“Imagine being born. You find safety in the chests of those closest for months to come. Your mom is told enough is enough; she should put you down and go outside, or wear ear plugs if the noise gets too much.
But she doesn’t. She lowers you down after you’ve fallen asleep in her arms. Sometimes you wake and she’s gone. But she’s never far away.
Imagine being one. You are exploring. Tupperware cupboards and a very soon to be empty ‘under the kitchen sink’ cupboard. Everyone says now that you’re walking, you’ll need more food. There’s no nutritional value in milk. Mom should stop. She’s only doing it for her.
But she doesn’t. The milk tastes as sweet as the day you were born. Because it is.
Imagine being two. Everything feels big. Everyone tells mom it’s terrible. Everyone says it’s best to ignore, be strong, be firm.
But she doesn’t. Terrible, no. Turbulent, yes. She gets down to your level. She tells you she’s here. She takes you in her arms outside for some fresh air. She says, ‘I know you’re little. But it’s okay to feel big things.’ She borrows picture books about feelings from the library.
Imagine being three. Everything feels even bigger. Everyone tells mom she’s built a rod for her own back, that she needs to give you a time-out.
But she doesn’t. She takes you to your room. For connection, not punishment. You don’t feel so afraid of the feelings when they are shared.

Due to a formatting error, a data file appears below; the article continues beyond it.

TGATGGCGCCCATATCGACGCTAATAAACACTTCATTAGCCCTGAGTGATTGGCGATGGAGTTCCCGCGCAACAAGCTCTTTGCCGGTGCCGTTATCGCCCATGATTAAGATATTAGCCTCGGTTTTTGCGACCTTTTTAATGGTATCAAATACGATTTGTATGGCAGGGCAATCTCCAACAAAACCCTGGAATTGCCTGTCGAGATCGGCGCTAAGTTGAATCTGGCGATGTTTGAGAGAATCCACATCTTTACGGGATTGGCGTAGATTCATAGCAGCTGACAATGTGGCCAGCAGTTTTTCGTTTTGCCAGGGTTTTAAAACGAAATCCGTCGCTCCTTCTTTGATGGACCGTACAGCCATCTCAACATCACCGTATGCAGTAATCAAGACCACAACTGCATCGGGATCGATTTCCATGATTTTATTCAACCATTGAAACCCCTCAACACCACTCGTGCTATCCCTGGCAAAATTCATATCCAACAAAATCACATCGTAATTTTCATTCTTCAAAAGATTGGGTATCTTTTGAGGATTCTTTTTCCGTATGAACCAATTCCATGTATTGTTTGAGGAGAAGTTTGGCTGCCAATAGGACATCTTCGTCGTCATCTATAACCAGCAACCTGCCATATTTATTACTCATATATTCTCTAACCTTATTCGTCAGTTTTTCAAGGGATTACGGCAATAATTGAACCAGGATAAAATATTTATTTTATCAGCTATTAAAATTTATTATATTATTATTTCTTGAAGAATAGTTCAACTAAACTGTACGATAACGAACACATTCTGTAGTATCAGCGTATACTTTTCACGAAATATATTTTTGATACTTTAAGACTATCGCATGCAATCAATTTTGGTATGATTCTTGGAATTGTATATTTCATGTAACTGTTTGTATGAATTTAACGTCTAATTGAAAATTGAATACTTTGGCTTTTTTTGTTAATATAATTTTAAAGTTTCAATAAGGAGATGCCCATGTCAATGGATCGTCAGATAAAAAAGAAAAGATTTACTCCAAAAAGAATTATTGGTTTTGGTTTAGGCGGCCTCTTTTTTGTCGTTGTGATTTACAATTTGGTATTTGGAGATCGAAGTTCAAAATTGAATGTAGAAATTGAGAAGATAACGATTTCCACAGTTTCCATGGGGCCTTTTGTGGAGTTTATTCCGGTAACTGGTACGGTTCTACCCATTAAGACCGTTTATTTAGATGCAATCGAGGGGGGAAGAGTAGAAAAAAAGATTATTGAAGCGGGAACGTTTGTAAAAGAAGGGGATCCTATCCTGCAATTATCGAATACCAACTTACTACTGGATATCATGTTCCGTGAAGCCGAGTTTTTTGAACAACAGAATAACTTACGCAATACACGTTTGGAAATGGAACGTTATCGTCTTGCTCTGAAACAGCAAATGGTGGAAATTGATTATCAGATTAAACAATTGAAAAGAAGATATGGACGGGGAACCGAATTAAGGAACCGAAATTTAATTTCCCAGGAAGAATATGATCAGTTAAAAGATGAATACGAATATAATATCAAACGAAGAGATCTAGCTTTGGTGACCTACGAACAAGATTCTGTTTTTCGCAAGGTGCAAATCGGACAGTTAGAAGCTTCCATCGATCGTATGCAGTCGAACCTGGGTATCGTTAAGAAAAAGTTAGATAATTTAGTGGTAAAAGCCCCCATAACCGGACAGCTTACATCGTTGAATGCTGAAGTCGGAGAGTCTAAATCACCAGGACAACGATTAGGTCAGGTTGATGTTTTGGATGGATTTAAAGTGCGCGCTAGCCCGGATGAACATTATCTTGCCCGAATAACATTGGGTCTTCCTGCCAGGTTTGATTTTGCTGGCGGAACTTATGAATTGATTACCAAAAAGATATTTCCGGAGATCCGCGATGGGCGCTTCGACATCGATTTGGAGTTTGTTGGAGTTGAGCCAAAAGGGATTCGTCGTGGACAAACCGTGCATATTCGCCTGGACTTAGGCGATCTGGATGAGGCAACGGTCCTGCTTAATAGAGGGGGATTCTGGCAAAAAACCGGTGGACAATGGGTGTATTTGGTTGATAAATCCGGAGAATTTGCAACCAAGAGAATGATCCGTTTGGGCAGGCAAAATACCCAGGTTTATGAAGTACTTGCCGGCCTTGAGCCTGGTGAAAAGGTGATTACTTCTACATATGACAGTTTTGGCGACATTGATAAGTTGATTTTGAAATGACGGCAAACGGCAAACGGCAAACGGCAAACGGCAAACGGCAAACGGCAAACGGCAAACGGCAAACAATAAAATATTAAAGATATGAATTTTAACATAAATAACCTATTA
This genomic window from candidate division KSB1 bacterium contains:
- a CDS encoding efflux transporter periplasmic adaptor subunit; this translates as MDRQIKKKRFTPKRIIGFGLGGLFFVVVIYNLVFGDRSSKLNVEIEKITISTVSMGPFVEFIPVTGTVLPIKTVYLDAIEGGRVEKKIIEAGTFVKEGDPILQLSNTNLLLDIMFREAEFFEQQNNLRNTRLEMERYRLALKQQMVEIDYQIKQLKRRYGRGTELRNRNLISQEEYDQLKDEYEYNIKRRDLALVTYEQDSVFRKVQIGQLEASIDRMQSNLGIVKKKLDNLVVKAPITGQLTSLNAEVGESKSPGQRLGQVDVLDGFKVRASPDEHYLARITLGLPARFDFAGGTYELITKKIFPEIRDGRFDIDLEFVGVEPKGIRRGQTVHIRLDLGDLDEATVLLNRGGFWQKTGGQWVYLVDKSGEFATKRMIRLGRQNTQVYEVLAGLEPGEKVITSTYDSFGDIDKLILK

Imagine being four. You’re spending some time away now. Everyone tells mom there’s something wrong. All the other kids are settled. She needs to make you exactly like them.
But she doesn’t. She believes in you. She helps the family every day. She makes you a special box to take with you to remind you of home. She draws a heart on everyone’s hand.
Imagine being five. ‘You thought two was terrible! Welcome to the F**k It Fives,’ they say. Everyone says you’re a ‘big girl.’ They say a lot of things. They say mom should listen.
But she doesn’t. She thinks you’re as magic as the unicorns you read about. She thinks you’re an angel as you drift off to sleep. And she tells you every day.
Oh, just imagine.”
This story was submitted to Love What Matters by Zelma of The Postnatal Project. You can follow her journey on Instagram and her website. Submit your own story here, and be sure to subscribe to our free email newsletter for our best stories, and YouTube for our best videos.
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